Funky fungi find a home

Naiomi Mcbeth is fascinated by the appearance of crazy looking fungi in her garden. Photo: John Borren.

One minute strange lights are creeping across the sky in a perfect line. Then strange living creatures start appearing in the backyard.

Life has taken a twist for Welcome Bay resident Naiomi Mcbeth but fortunately she has an answer to both sets of unidentified objects.

The first is the SpaceX Starlink satellites. The second is the endemic basket fungus – a relatively common occurrence in NZ.

When it comes to strange and unusual happenings in the garden, this one takes the cake.

The bizarre endemic basket fungus – a member of the stinkhorn family - has been popping up all over the place in recent weeks, including Naiomi’s garden.

“I thought ‘what is that polystyrene packing? Where did that blow in from?’ And when I went over to it I went ‘oh my God, it’s alive’.”

The bizarre fungus is mainly found in New Zealand, but also crops up at the same latitude in South America, Australia and South Africa.

It starts off as a white ball before exploding into bizarre and intricate shapes.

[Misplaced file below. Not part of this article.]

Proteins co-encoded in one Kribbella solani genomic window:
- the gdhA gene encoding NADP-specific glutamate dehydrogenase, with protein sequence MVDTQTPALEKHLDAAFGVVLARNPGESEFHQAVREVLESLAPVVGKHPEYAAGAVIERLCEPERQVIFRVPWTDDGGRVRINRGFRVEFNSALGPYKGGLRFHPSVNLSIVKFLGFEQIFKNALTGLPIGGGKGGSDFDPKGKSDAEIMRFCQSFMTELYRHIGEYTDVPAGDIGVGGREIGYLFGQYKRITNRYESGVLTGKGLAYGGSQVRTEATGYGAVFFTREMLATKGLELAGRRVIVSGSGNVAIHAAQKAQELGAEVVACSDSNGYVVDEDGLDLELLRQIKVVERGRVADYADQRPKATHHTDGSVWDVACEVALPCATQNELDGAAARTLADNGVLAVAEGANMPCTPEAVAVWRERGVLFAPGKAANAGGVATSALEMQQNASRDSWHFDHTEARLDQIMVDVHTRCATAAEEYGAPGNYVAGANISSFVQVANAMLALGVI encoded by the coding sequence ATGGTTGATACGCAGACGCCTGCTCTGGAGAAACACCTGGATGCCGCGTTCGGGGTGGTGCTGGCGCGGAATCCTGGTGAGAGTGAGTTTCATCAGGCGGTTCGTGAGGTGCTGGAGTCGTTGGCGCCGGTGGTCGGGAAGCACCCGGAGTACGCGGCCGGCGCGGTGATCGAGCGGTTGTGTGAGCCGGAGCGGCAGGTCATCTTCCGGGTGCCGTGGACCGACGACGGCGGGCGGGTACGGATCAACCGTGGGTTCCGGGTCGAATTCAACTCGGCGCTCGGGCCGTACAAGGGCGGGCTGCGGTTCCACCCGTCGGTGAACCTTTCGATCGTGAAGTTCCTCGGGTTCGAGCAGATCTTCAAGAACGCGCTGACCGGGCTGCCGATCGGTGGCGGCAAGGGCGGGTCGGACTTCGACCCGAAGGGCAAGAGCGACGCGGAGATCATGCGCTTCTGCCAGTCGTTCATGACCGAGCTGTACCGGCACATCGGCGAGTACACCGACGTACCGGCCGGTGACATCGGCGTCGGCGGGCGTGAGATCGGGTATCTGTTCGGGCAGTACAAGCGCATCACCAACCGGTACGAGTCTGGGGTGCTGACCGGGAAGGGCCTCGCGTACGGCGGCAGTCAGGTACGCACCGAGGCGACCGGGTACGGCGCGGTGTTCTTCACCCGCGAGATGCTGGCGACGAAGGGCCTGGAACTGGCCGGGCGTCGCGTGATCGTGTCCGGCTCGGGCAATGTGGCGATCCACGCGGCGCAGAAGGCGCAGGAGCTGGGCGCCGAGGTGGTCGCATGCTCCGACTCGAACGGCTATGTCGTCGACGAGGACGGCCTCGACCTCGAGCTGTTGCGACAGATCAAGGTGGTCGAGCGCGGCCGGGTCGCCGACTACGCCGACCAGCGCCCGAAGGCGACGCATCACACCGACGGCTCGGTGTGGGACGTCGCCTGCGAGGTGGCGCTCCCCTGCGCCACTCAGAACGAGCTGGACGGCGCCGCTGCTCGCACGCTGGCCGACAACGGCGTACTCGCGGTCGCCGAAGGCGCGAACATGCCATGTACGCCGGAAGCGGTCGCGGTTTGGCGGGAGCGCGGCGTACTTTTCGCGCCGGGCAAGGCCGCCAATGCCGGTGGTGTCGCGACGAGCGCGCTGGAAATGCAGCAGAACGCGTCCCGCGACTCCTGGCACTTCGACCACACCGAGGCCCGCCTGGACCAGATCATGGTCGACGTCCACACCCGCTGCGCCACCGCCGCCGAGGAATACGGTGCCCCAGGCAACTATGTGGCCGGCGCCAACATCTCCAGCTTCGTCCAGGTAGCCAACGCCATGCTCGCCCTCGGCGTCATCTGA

They are actually edible but not particularly desirable. As the name suggests they are stinky and also covered in slime.

Maori had several names for it with some identifying its funky fruits as the dung of the thunder goddess, Whatitiri.

Naiomi used to work in a plant store but just before lock-down she decided it was time to retire.

“Nah, I’ve had enough work, I’m retiring now, play around in my own garden and find fungus.”

She has been fascinated by the lines of satellites passing overhead – launched by SpaceX as part of a project to provide satellite-based internet.

And then the strange fungi started appearing in the bark garden.

“It’s so weird looking. It looks like something from outer space.

“Funny thing is I put it into bark garden seven years ago and I had never had anything like it and then all of a sudden there is about 10 lots of it all around the garden.”

The Department of Conservation confirmed the identity of the fungus as the endemic basket fungus, adding that it is quite common.

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